***Scroll down for live updates on Tuesday's strike.***
As you've probably heard, there are major train strikes happening nationally this week, including in the London area.
It's the biggest train strike for around 30 years, with many operators warning passengers not to attempt to travel on strike days, as there's no guarantee you'll be able to complete your journey.
Here's what you need to know about the strikes — we'll update this page on strike days as we get a clearer picture of what is and isn't running, and the knock-on effects.
When are the train strikes?
The official dates for this week's train strikes are Tuesday 21 June, Thursday 23 June and Saturday 25 June. However, disruption is also expected either side of these dates, with services liable to wind down early the night before, and start late the morning after, and 'emergency timetables' in place. So expect disruption all this week, and avoid using the train if possible.
Are the train strikes definitely happening this week?
Yes, they are now. Around 3.30pm on Monday afternoon, last-ditch talks between the RMT Union, Network Rail and the train operating companies to reach an agreement and stop the strikes broke down.
Are any trains running during the strikes?
This depends where you're travelling from and to, and which train operator you're using.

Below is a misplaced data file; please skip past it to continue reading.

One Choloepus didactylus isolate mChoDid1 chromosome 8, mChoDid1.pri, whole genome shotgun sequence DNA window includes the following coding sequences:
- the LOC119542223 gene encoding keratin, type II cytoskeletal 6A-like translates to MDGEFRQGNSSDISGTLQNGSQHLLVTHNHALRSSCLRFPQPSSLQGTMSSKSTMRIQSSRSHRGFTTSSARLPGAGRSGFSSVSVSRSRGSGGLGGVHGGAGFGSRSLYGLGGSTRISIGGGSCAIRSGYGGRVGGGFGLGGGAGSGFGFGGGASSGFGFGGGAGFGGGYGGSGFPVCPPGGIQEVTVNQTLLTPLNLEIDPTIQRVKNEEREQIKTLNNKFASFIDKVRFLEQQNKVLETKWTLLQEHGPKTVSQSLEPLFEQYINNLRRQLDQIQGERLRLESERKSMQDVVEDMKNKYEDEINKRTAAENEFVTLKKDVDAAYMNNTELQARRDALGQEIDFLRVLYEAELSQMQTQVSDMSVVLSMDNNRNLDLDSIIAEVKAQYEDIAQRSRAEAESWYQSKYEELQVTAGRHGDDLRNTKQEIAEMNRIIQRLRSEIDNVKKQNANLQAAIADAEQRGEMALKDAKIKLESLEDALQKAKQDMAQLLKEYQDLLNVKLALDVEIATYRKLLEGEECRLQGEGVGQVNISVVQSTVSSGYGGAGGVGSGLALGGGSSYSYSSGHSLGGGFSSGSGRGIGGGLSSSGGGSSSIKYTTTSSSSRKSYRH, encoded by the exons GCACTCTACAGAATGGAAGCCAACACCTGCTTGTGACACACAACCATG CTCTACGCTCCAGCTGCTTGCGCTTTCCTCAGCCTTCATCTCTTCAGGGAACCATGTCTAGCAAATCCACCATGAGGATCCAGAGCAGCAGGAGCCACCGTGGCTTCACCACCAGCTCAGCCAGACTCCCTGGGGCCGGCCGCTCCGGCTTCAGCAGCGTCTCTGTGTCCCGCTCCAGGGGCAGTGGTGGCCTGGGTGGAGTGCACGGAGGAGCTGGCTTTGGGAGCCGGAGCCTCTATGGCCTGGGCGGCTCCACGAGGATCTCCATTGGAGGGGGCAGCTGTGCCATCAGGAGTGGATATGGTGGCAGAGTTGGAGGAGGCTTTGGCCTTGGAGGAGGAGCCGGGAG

According to Network Rail, around half of Britain's rail network will be in operation, though early morning and late night services won't run. Those lines which are open will only have a limited service, and only between around 7.30am and 6.30pm — so don't hang around for a post-work pint, or you might not get home.
Some of the more major routes will still have services — though we're being warned to expect major disruption, with very busy trains — whereas other routes won't have any trains at all, with stations (and their facilities, including toilets, coffee shops etc) completely shuttered for the day. Check your route in advance with your operator — and again on the day, as there are likely to be last minute changes.
Are there replacement buses during the train strike?
Nope. Of course, many areas have regular public buses between towns and stations, which won't be affected by the strike (though obviously, they'll likely be busier than normal). But as for the normal rail replacement bus services provided when railway lines are closed for engineering works: none of these will be running.
Which train operators are affected by the strikes?
Those on strike include Network Rail staff, staff of several different train companies and London Underground staff. Companies and routes affected are listed below, with links to their latest strike news and advice — note that some, such as Southeastern, are issuing blanket Do Not Travel advice:
- Avanti West Coast
- Chiltern Railways
- Cross Country Trains
- East Midlands Railway
- Gatwick Express
- Great Northern
- Great Western Railway
- Greater Anglia
- Hull Trains
- Northern Trains
- Southeastern Railway
- South Western Railway (though good news if you're on the Isle of Wight — the Island Line is one of the few services nationally that is unaffected by strikes).
- TransPennine Express
- West Midlands Trains
As well as TfL, particularly during the tube strike on Tuesday (see below).
Are TfL services affected by the train strikes?
On Tuesday, London Underground services will be affected by a tube strike (see below).